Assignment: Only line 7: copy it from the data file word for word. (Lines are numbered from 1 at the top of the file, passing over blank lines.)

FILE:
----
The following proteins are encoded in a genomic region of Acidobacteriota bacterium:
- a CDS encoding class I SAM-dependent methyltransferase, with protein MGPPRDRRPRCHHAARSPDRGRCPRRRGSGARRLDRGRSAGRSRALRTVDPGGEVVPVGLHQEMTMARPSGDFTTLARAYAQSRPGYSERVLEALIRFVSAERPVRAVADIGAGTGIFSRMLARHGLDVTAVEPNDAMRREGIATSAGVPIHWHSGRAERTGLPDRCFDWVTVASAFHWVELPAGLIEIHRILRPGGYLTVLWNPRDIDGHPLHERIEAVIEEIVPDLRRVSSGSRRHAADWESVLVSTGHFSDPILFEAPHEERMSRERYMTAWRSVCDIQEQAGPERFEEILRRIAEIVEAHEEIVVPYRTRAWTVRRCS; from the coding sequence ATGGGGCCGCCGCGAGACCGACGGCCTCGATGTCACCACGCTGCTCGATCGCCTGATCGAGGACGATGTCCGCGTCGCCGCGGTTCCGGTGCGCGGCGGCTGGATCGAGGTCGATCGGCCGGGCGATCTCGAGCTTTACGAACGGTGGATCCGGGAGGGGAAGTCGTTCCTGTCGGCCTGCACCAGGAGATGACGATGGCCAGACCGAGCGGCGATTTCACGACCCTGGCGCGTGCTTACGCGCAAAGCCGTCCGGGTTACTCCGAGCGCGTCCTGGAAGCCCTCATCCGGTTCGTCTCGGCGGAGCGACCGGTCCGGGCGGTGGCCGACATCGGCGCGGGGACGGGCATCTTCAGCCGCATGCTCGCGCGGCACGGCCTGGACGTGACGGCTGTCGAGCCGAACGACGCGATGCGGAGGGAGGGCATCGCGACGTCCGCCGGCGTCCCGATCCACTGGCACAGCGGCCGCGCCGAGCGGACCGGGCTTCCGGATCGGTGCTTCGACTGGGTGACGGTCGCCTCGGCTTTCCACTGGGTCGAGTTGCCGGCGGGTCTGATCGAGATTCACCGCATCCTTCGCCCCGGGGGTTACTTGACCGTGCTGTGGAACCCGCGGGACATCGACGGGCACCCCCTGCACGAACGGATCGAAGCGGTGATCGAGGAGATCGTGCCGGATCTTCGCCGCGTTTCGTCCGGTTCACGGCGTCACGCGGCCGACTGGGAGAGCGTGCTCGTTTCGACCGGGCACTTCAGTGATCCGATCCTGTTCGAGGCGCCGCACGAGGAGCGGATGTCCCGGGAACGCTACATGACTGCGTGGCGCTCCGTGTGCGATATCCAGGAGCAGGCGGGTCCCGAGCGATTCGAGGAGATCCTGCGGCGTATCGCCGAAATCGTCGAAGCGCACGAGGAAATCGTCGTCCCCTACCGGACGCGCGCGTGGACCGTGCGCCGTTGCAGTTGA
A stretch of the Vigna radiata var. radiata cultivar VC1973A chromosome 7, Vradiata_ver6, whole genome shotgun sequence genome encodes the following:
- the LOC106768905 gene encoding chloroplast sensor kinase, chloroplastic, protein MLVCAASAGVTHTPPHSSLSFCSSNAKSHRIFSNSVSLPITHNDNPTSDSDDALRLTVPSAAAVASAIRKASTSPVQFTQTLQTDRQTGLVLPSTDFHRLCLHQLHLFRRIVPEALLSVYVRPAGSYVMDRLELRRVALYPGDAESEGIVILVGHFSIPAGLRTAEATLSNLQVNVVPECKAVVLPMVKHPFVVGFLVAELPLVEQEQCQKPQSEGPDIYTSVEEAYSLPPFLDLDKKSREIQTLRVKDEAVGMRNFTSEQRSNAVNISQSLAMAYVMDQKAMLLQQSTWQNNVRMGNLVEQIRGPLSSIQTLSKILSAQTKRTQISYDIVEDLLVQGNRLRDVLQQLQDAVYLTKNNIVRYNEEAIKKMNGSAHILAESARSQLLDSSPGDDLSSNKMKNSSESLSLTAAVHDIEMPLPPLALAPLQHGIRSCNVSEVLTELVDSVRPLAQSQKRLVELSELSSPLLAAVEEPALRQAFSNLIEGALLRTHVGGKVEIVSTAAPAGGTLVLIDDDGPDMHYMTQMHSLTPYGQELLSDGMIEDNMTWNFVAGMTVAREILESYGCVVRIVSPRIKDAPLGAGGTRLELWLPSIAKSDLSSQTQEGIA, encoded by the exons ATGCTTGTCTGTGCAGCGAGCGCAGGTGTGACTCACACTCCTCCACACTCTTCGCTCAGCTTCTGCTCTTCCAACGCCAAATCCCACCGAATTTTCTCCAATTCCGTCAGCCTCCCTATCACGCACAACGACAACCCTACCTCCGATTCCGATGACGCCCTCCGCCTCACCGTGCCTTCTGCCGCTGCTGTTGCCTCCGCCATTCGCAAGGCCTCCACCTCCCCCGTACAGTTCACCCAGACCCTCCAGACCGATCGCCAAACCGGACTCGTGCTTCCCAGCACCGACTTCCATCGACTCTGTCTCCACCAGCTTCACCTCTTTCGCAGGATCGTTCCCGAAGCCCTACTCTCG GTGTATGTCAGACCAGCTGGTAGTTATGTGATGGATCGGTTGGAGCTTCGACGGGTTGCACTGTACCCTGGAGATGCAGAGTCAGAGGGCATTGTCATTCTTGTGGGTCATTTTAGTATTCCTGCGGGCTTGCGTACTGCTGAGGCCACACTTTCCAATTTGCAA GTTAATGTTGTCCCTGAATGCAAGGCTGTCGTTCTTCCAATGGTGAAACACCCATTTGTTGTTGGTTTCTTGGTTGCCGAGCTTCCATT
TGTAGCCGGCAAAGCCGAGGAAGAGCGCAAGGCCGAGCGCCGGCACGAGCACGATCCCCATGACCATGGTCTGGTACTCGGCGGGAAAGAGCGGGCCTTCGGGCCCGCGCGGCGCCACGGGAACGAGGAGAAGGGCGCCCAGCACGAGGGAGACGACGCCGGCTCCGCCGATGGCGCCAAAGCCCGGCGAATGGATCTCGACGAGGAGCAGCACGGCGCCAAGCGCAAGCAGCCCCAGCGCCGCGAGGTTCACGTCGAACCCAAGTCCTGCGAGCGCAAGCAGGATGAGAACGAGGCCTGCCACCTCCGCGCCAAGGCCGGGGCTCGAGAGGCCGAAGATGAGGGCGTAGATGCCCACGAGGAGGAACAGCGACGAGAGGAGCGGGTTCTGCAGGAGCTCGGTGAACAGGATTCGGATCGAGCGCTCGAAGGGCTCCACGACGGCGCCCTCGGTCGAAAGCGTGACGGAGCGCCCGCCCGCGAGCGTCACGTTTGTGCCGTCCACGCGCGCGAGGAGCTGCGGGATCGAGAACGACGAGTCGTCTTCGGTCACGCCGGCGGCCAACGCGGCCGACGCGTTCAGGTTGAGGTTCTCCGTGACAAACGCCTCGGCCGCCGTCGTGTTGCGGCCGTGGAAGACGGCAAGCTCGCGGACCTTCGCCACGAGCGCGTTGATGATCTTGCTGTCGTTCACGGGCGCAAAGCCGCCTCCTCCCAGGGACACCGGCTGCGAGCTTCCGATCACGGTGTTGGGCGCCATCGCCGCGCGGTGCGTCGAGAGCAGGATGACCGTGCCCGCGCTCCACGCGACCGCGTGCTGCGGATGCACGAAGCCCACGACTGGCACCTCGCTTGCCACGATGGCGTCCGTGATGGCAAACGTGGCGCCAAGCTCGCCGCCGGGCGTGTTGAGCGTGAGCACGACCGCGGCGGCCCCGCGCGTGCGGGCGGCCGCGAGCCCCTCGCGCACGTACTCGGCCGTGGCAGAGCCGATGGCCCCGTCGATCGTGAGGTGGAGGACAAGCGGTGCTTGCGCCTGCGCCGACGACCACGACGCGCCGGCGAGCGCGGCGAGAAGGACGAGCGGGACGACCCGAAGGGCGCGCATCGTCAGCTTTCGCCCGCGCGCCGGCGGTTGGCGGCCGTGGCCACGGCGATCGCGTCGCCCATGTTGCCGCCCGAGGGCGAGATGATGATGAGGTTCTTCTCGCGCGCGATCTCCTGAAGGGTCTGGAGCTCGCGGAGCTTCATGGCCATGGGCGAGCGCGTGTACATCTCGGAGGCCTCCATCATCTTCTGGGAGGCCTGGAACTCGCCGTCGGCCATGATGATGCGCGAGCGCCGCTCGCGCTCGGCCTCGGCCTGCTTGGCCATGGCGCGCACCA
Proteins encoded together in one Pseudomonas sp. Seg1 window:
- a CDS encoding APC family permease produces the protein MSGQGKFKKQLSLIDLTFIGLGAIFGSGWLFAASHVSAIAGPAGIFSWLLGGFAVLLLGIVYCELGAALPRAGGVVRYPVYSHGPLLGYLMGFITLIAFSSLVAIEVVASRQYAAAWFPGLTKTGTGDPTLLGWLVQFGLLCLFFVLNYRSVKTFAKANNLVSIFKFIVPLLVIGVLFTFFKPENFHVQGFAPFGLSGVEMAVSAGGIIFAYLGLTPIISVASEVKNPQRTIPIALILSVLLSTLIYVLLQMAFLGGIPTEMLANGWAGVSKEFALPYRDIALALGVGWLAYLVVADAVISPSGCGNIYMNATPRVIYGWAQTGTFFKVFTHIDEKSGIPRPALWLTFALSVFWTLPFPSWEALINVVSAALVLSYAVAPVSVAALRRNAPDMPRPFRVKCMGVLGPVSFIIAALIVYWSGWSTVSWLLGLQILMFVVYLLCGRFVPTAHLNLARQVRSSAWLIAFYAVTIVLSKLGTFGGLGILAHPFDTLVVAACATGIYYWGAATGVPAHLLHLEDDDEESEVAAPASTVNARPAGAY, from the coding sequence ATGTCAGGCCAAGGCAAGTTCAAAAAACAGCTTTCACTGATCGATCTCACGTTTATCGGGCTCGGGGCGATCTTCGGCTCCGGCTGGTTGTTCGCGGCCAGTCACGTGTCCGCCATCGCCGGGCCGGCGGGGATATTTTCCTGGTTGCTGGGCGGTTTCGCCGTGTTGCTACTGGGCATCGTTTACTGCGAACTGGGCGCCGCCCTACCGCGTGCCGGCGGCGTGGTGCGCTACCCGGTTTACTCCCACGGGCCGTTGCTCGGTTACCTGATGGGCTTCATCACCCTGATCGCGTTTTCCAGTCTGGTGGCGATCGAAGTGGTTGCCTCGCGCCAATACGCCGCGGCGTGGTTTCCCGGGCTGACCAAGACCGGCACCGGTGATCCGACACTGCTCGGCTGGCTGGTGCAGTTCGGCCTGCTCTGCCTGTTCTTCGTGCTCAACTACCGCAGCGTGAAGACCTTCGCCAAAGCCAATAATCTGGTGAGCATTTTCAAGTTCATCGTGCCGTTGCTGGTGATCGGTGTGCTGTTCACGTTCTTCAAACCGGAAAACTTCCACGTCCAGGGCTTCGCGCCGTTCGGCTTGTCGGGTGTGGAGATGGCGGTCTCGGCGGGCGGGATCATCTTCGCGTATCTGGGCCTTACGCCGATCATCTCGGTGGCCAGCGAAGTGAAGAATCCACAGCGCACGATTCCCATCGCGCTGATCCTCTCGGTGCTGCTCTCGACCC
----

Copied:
- a CDS encoding APC family permease produces the protein MSGQGKFKKQLSLIDLTFIGLGAIFGSGWLFAASHVSAIAGPAGIFSWLLGGFAVLLLGIVYCELGAALPRAGGVVRYPVYSHGPLLGYLMGFITLIAFSSLVAIEVVASRQYAAAWFPGLTKTGTGDPTLLGWLVQFGLLCLFFVLNYRSVKTFAKANNLVSIFKFIVPLLVIGVLFTFFKPENFHVQGFAPFGLSGVEMAVSAGGIIFAYLGLTPIISVASEVKNPQRTIPIALILSVLLSTLIYVLLQMAFLGGIPTEMLANGWAGVSKEFALPYRDIALALGVGWLAYLVVADAVISPSGCGNIYMNATPRVIYGWAQTGTFFKVFTHIDEKSGIPRPALWLTFALSVFWTLPFPSWEALINVVSAALVLSYAVAPVSVAALRRNAPDMPRPFRVKCMGVLGPVSFIIAALIVYWSGWSTVSWLLGLQILMFVVYLLCGRFVPTAHLNLARQVRSSAWLIAFYAVTIVLSKLGTFGGLGILAHPFDTLVVAACATGIYYWGAATGVPAHLLHLEDDDEESEVAAPASTVNARPAGAY, from the coding sequence ATGTCAGGCCAAGGCAAGTTCAAAAAACAGCTTTCACTGATCGATCTCACGTTTATCGGGCTCGGGGCGATCTTCGGCTCCGGCTGGTTGTTCGCGGCCAGTCACGTGTCCGCCATCGCCGGGCCGGCGGGGATATTTTCCTGGTTGCTGGGCGGTTTCGCCGTGTTGCTACTGGGCATCGTTTACTGCGAACTGGGCGCCGCCCTACCGCGTGCCGGCGGCGTGGTGCGCTACCCGGTTTACTCCCACGGGCCGTTGCTCGGTTACCTGATGGGCTTCATCACCCTGATCGCGTTTTCCAGTCTGGTGGCGATCGAAGTGGTTGCCTCGCGCCAATACGCCGCGGCGTGGTTTCCCGGGCTGACCAAGACCGGCACCGGTGATCCGACACTGCTCGGCTGGCTGGTGCAGTTCGGCCTGCTCTGCCTGTTCTTCGTGCTCAACTACCGCAGCGTGAAGACCTTCGCCAAAGCCAATAATCTGGTGAGCATTTTCAAGTTCATCGTGCCGTTGCTGGTGATCGGTGTGCTGTTCACGTTCTTCAAACCGGAAAACTTCCACGTCCAGGGCTTCGCGCCGTTCGGCTTGTCGGGTGTGGAGATGGCGGTCTCGGCGGGCGGGATCATCTTCGCGTATCTGGGCCTTACGCCGATCATCTCGGTGGCCAGCGAAGTGAAGAATCCACAGCGCACGATTCCCATCGCGCTGATCCTCTCGGTGCTGCTCTCGACCC